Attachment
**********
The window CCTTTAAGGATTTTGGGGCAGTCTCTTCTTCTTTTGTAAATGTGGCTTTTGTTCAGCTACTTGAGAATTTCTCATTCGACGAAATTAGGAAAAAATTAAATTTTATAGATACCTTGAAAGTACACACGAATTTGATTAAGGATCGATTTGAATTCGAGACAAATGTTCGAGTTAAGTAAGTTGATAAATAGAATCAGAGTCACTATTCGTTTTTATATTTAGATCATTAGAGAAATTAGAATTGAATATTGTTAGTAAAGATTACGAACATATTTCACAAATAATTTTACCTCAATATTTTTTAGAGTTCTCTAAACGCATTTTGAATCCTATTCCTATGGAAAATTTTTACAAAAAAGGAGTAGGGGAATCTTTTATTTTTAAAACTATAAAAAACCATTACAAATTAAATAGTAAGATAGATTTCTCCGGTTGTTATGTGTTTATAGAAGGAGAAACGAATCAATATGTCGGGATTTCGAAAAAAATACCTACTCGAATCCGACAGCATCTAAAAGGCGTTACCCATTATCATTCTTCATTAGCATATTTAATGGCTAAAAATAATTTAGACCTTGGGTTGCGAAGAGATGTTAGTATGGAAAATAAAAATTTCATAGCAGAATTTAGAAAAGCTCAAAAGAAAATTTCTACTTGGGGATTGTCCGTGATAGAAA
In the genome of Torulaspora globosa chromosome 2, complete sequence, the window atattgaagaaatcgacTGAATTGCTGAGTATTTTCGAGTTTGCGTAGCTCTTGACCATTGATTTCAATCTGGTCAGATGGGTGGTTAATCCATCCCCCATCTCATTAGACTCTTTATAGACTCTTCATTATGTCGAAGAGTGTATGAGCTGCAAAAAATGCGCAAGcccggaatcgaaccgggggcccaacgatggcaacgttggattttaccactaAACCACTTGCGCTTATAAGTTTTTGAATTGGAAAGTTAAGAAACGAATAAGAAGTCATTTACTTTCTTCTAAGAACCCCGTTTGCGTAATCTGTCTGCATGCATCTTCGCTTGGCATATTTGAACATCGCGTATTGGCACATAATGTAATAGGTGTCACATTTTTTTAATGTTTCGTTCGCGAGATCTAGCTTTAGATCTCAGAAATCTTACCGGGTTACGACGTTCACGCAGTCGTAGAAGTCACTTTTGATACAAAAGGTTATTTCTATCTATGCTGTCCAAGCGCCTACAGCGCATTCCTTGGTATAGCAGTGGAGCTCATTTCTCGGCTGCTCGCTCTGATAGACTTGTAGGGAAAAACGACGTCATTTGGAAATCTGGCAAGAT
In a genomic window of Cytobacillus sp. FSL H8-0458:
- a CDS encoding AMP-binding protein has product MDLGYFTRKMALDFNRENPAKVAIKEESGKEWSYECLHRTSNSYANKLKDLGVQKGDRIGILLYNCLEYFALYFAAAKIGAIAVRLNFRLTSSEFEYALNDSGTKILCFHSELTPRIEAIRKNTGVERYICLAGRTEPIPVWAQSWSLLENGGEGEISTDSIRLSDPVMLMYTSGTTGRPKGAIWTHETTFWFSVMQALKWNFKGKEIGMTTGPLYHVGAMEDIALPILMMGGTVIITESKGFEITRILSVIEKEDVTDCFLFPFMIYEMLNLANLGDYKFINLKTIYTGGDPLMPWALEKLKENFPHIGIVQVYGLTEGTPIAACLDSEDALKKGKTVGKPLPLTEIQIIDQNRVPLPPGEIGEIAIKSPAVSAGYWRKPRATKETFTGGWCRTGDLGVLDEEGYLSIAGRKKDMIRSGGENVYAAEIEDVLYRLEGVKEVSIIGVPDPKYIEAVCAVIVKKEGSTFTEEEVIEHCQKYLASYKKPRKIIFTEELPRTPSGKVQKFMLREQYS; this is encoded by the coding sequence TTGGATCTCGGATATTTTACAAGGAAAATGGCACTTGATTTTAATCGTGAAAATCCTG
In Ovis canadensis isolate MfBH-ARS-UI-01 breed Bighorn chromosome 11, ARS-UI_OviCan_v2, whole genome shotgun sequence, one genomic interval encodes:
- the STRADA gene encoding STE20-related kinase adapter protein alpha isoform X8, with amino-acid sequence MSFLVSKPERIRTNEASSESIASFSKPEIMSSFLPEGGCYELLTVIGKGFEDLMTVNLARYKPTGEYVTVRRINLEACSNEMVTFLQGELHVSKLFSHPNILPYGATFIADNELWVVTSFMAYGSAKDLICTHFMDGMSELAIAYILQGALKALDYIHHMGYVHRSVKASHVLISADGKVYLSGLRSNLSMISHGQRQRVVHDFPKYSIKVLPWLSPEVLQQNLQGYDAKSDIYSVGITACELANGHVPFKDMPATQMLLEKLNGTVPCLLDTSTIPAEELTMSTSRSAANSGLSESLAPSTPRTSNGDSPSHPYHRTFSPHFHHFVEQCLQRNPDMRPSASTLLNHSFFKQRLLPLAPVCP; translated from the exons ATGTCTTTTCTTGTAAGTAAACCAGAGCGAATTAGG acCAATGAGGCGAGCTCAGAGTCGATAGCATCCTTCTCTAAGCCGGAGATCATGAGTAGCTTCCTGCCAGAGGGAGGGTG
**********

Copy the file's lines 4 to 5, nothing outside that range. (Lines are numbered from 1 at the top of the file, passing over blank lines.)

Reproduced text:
- a CDS encoding AMP-binding protein has product MDLGYFTRKMALDFNRENPAKVAIKEESGKEWSYECLHRTSNSYANKLKDLGVQKGDRIGILLYNCLEYFALYFAAAKIGAIAVRLNFRLTSSEFEYALNDSGTKILCFHSELTPRIEAIRKNTGVERYICLAGRTEPIPVWAQSWSLLENGGEGEISTDSIRLSDPVMLMYTSGTTGRPKGAIWTHETTFWFSVMQALKWNFKGKEIGMTTGPLYHVGAMEDIALPILMMGGTVIITESKGFEITRILSVIEKEDVTDCFLFPFMIYEMLNLANLGDYKFINLKTIYTGGDPLMPWALEKLKENFPHIGIVQVYGLTEGTPIAACLDSEDALKKGKTVGKPLPLTEIQIIDQNRVPLPPGEIGEIAIKSPAVSAGYWRKPRATKETFTGGWCRTGDLGVLDEEGYLSIAGRKKDMIRSGGENVYAAEIEDVLYRLEGVKEVSIIGVPDPKYIEAVCAVIVKKEGSTFTEEEVIEHCQKYLASYKKPRKIIFTEELPRTPSGKVQKFMLREQYS; this is encoded by the coding sequence TTGGATCTCGGATATTTTACAAGGAAAATGGCACTTGATTTTAATCGTGAAAATCCTG
In Ovis canadensis isolate MfBH-ARS-UI-01 breed Bighorn chromosome 11, ARS-UI_OviCan_v2, whole genome shotgun sequence, one genomic interval encodes: